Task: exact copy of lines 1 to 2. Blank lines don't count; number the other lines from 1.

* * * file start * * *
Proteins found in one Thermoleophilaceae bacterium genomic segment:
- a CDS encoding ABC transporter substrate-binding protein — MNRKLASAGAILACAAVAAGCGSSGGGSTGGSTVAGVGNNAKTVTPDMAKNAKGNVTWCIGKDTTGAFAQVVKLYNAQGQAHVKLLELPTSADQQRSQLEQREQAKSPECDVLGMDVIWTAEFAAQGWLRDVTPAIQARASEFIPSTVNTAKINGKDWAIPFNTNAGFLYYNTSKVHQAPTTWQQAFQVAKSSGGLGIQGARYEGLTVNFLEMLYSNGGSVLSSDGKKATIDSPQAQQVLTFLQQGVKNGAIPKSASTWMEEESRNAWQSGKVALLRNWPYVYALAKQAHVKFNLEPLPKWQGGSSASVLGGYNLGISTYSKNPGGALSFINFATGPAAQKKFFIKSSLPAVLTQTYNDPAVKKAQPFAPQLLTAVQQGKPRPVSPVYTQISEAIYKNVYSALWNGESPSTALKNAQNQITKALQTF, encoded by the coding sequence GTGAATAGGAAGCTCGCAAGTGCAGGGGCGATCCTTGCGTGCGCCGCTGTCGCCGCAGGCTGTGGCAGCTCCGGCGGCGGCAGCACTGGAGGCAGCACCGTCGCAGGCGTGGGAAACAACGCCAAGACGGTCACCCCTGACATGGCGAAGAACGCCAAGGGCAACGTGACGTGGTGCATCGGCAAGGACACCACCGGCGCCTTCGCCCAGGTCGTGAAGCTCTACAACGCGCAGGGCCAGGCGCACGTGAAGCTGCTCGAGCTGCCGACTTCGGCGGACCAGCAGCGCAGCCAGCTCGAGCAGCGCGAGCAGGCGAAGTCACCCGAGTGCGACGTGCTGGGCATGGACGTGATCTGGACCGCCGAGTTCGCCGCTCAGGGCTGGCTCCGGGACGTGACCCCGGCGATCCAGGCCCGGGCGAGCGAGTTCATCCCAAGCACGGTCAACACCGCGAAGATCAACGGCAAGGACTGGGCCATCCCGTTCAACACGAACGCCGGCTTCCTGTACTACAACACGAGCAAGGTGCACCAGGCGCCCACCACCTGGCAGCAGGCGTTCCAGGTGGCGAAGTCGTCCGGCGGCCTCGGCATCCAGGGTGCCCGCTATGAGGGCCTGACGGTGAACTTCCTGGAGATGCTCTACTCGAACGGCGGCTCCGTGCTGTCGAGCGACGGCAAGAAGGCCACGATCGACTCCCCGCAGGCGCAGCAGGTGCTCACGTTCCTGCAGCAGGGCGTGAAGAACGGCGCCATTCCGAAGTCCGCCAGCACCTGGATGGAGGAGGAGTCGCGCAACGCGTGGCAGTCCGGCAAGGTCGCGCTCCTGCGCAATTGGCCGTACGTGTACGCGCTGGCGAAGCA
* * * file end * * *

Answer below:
Proteins found in one Thermoleophilaceae bacterium genomic segment:
- a CDS encoding ABC transporter substrate-binding protein — MNRKLASAGAILACAAVAAGCGSSGGGSTGGSTVAGVGNNAKTVTPDMAKNAKGNVTWCIGKDTTGAFAQVVKLYNAQGQAHVKLLELPTSADQQRSQLEQREQAKSPECDVLGMDVIWTAEFAAQGWLRDVTPAIQARASEFIPSTVNTAKINGKDWAIPFNTNAGFLYYNTSKVHQAPTTWQQAFQVAKSSGGLGIQGARYEGLTVNFLEMLYSNGGSVLSSDGKKATIDSPQAQQVLTFLQQGVKNGAIPKSASTWMEEESRNAWQSGKVALLRNWPYVYALAKQAHVKFNLEPLPKWQGGSSASVLGGYNLGISTYSKNPGGALSFINFATGPAAQKKFFIKSSLPAVLTQTYNDPAVKKAQPFAPQLLTAVQQGKPRPVSPVYTQISEAIYKNVYSALWNGESPSTALKNAQNQITKALQTF, encoded by the coding sequence GTGAATAGGAAGCTCGCAAGTGCAGGGGCGATCCTTGCGTGCGCCGCTGTCGCCGCAGGCTGTGGCAGCTCCGGCGGCGGCAGCACTGGAGGCAGCACCGTCGCAGGCGTGGGAAACAACGCCAAGACGGTCACCCCTGACATGGCGAAGAACGCCAAGGGCAACGTGACGTGGTGCATCGGCAAGGACACCACCGGCGCCTTCGCCCAGGTCGTGAAGCTCTACAACGCGCAGGGCCAGGCGCACGTGAAGCTGCTCGAGCTGCCGACTTCGGCGGACCAGCAGCGCAGCCAGCTCGAGCAGCGCGAGCAGGCGAAGTCACCCGAGTGCGACGTGCTGGGCATGGACGTGATCTGGACCGCCGAGTTCGCCGCTCAGGGCTGGCTCCGGGACGTGACCCCGGCGATCCAGGCCCGGGCGAGCGAGTTCATCCCAAGCACGGTCAACACCGCGAAGATCAACGGCAAGGACTGGGCCATCCCGTTCAACACGAACGCCGGCTTCCTGTACTACAACACGAGCAAGGTGCACCAGGCGCCCACCACCTGGCAGCAGGCGTTCCAGGTGGCGAAGTCGTCCGGCGGCCTCGGCATCCAGGGTGCCCGCTATGAGGGCCTGACGGTGAACTTCCTGGAGATGCTCTACTCGAACGGCGGCTCCGTGCTGTCGAGCGACGGCAAGAAGGCCACGATCGACTCCCCGCAGGCGCAGCAGGTGCTCACGTTCCTGCAGCAGGGCGTGAAGAACGGCGCCATTCCGAAGTCCGCCAGCACCTGGATGGAGGAGGAGTCGCGCAACGCGTGGCAGTCCGGCAAGGTCGCGCTCCTGCGCAATTGGCCGTACGTGTACGCGCTGGCGAAGCA